WASHINGTON, November 22, 2011 ( — In a rare successful pushback against the pro-gay rights corporate culture, customers of Bank of America and the Cisco Corporation have won a promise from the two companies not to discriminate against employees or vendors who publicly oppose same-sex “marriage.”

The National Organization for Marriage’s (NOM) Corporate Fairness Project announced Nov. 7 that both companies, which the leading gay rights group Human Rights Campaign had rated favorably, backtracked on a decision to cancel seminars by Frank Turek, who is a traditional marriage advocate.

Earlier this year, Cisco had cancelled its contract with Dr. Frank Turek, its leadership and teambuilding program co-ordinator, after receiving complaints from a homosexual manager with the company regarding Turek’s authorship of a book on homosexuality and marriage, entitled “Correct, not Politically Correct: How Same-Sex Marriage Hurts Everyone.”


Months later, a seminar Turek was scheduled to give for Bank of America employees was also cancelled because of his pro-marriage views.

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Cisco has now admitted it was “incorrect” to “discriminate against vendors such as Frank Turek,” while Bank of America announced that “Dr. Turek remains a vendor in good standing with us.”

Jonathan Baker, Director of NOM’s Corporate Fairness Project, said that his organization had written the boards of both companies “raising our concern and asking if company policy really permits otherwise qualified employees and vendors to be punished for speaking out on a public issue like same-sex marriage.”

Baker said that his group also encouraged Bank of America customers to urge the company not to discriminate against same-sex “marriage” supporters, resulting in 1,400 calls to the corporate complaint line.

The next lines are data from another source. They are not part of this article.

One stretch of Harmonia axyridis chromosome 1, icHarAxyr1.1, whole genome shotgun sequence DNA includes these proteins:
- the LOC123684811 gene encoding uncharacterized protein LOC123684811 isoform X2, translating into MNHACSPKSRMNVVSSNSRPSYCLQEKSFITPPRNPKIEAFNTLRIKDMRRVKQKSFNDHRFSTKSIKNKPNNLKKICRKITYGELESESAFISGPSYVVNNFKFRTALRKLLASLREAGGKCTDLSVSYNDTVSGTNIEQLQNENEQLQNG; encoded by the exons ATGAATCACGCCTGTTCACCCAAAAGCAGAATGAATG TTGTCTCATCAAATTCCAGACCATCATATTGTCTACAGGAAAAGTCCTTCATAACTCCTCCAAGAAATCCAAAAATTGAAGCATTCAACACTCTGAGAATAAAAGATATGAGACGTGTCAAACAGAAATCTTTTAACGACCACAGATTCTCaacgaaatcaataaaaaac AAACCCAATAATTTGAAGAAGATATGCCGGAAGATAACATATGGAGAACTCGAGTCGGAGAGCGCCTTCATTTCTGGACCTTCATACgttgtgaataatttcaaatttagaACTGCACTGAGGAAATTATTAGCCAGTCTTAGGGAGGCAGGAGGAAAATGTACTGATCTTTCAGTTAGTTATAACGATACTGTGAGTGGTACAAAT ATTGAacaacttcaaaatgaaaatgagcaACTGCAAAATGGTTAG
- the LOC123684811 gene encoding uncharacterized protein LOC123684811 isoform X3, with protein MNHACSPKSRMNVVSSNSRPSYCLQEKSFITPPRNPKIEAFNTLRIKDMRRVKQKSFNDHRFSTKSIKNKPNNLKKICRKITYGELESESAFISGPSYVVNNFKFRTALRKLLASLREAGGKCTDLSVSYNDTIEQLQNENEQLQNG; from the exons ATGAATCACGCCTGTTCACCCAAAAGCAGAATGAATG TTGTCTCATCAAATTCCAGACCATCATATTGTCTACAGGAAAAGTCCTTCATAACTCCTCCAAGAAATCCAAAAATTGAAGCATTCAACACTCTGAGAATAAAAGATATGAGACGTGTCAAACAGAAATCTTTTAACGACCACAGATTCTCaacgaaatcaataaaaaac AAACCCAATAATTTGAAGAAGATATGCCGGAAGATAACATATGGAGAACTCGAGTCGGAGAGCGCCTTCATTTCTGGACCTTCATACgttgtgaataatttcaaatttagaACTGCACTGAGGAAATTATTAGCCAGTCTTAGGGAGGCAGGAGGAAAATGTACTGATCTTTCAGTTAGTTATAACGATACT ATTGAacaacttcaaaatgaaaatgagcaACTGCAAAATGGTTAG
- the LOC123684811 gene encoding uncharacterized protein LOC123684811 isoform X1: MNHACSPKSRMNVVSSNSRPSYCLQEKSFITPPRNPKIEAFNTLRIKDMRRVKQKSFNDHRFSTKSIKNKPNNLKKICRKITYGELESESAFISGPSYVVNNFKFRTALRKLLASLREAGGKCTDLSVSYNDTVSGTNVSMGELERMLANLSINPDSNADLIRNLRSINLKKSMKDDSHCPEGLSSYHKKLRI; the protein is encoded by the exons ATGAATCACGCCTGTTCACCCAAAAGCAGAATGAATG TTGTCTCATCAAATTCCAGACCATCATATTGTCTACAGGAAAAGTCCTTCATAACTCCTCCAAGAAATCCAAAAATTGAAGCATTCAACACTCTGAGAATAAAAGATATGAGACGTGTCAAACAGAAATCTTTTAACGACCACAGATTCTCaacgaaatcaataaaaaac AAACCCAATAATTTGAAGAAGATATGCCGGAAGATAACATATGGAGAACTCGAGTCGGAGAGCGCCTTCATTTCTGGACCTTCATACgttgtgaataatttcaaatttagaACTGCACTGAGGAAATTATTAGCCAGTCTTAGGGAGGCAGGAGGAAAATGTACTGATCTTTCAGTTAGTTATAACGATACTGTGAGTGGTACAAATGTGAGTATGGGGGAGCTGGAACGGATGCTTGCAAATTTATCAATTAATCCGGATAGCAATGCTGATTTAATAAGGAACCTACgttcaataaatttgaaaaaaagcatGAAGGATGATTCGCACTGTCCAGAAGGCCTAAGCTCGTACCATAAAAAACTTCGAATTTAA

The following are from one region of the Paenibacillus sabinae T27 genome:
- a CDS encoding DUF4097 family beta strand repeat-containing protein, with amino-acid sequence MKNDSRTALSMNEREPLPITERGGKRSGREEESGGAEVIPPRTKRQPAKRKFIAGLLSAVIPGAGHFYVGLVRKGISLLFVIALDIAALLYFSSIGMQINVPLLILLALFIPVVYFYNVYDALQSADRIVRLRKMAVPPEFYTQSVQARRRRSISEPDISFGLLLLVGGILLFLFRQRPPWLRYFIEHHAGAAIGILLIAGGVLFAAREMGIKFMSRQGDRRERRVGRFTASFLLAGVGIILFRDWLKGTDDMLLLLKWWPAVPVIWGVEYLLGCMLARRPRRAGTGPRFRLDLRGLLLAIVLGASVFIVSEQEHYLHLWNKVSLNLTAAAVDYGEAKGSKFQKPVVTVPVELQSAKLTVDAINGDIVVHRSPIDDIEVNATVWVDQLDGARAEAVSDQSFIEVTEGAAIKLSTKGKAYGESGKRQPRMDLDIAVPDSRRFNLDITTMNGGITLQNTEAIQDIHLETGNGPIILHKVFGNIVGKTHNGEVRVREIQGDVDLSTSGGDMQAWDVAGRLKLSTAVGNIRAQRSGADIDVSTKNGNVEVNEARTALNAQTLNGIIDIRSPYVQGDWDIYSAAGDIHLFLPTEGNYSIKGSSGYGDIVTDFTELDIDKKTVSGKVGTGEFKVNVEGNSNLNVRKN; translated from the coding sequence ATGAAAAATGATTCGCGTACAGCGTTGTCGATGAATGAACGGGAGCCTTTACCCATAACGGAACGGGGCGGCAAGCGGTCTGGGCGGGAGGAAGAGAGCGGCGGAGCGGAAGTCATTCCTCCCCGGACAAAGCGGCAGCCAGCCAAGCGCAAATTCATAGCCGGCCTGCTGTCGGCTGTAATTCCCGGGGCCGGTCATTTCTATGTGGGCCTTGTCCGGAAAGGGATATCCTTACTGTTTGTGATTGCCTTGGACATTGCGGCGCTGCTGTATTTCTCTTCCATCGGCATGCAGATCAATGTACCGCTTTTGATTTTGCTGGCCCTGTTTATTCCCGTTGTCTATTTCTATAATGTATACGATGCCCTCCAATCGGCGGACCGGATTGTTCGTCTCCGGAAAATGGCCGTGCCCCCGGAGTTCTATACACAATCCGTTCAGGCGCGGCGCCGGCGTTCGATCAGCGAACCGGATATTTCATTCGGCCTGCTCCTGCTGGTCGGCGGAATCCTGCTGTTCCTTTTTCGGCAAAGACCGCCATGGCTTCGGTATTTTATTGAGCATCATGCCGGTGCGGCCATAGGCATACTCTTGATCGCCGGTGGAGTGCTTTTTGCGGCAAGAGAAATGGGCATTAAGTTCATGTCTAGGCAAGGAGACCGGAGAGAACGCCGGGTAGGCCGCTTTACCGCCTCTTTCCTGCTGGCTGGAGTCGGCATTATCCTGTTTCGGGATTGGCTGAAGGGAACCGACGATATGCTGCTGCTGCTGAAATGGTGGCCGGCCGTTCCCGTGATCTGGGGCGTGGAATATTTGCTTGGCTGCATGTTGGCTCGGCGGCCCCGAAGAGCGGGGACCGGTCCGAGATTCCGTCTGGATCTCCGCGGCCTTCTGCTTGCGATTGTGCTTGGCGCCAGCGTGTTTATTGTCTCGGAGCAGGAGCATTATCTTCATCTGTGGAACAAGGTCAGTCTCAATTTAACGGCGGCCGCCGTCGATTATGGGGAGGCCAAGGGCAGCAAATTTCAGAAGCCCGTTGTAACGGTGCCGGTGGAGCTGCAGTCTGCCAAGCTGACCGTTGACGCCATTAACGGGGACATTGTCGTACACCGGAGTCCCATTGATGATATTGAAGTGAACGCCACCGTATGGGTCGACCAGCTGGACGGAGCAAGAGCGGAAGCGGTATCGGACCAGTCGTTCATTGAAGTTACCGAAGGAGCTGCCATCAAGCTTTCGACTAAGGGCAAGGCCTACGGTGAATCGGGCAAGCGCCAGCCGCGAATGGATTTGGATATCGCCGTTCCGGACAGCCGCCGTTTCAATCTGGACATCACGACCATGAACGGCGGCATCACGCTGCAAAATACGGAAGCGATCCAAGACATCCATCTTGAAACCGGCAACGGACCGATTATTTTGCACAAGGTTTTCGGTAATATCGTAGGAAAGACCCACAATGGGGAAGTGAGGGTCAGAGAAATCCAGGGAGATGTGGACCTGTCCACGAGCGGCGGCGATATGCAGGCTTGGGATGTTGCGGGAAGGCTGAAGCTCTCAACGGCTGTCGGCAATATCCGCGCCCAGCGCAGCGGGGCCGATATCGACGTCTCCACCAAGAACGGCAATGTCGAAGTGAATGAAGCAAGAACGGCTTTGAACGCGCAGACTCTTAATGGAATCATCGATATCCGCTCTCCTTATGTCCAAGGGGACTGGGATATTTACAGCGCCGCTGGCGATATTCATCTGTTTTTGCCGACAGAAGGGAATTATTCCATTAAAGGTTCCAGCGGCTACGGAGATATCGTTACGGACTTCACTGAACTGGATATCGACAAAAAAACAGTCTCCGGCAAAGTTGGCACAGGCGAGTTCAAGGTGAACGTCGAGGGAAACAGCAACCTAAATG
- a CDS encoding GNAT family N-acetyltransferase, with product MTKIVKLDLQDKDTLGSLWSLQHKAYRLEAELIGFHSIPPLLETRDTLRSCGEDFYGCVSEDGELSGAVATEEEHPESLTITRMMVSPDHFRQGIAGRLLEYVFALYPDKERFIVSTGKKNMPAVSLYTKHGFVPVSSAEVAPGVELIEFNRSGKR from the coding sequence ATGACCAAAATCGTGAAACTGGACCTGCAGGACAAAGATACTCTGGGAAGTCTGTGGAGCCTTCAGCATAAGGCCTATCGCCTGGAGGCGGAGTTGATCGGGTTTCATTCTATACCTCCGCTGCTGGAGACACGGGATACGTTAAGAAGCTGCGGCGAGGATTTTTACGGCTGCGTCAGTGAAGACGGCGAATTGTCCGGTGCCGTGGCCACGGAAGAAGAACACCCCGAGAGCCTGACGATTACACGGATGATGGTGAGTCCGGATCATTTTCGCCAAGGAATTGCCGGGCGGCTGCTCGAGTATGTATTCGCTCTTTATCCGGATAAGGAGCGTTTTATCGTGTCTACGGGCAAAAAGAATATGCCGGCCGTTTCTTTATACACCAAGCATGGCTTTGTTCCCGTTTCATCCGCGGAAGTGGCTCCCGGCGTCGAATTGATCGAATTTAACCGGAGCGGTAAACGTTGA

“We received assurances from both corporations that this kind of discriminatory treatment violates corporate policy and will not happen again,” he said.

In a November 4, 2011 letter to the National Organization for Marriage, Cisco Corporation Senior Vice President for Legal Services Mark Chandler said, “Cisco was incorrect in dealing with Dr. Turek and the Austin Group. Specifically Cisco concluded that the Austin Group’s contract should not have been summarily ended.”

Cisco attributed the situation to “an unfortunate, but isolated breakdown in Cisco’s process” and asserted that supporting traditional marriage is not an acceptable reason to terminate a business relationship.

“It is not Cisco’s policy, nor is it ‘acceptable to discriminate against vendors such as Frank Turek or employees who, outside the work context, have taken a position supporting marriage as the union of one man and one woman,’” wrote a Cisco executive in a letter to NOM.

The Senior Vice President of Global Human Resources for Bank of America also distanced Bank of America from the firing of Dr. Turek, saying that differences in “thought, style, culture, ethnicity, and experience” is beneficial for the company, which has moved to “address” the matter of Turek’s firing.

NOM president Brian Brown said the success was just the start of the group’s campaign “to make sure decent law abiding people who believe that marriage is the union of one man and one woman are not treated as outcasts or racists.”

“It is not bigotry to say that marriage is the union of a husband and wife, it’s common sense; corporations need to respect the diverse views of their employees and customers,” said Brown.

Gay news outlets lambasted the two companies for the shift, and called for action against them for siding with NOM and the “hate monger” Turek.

“The National Organization for Marriage has become one of the biggest bullies against same-sex families, but the organization shrouds its propaganda in a devious self-victimizing campaign,” wrote Zack Ford of “There is no right to spread stigma, and companies who affiliate with NOM should be held accountable for endorsing such an idea.”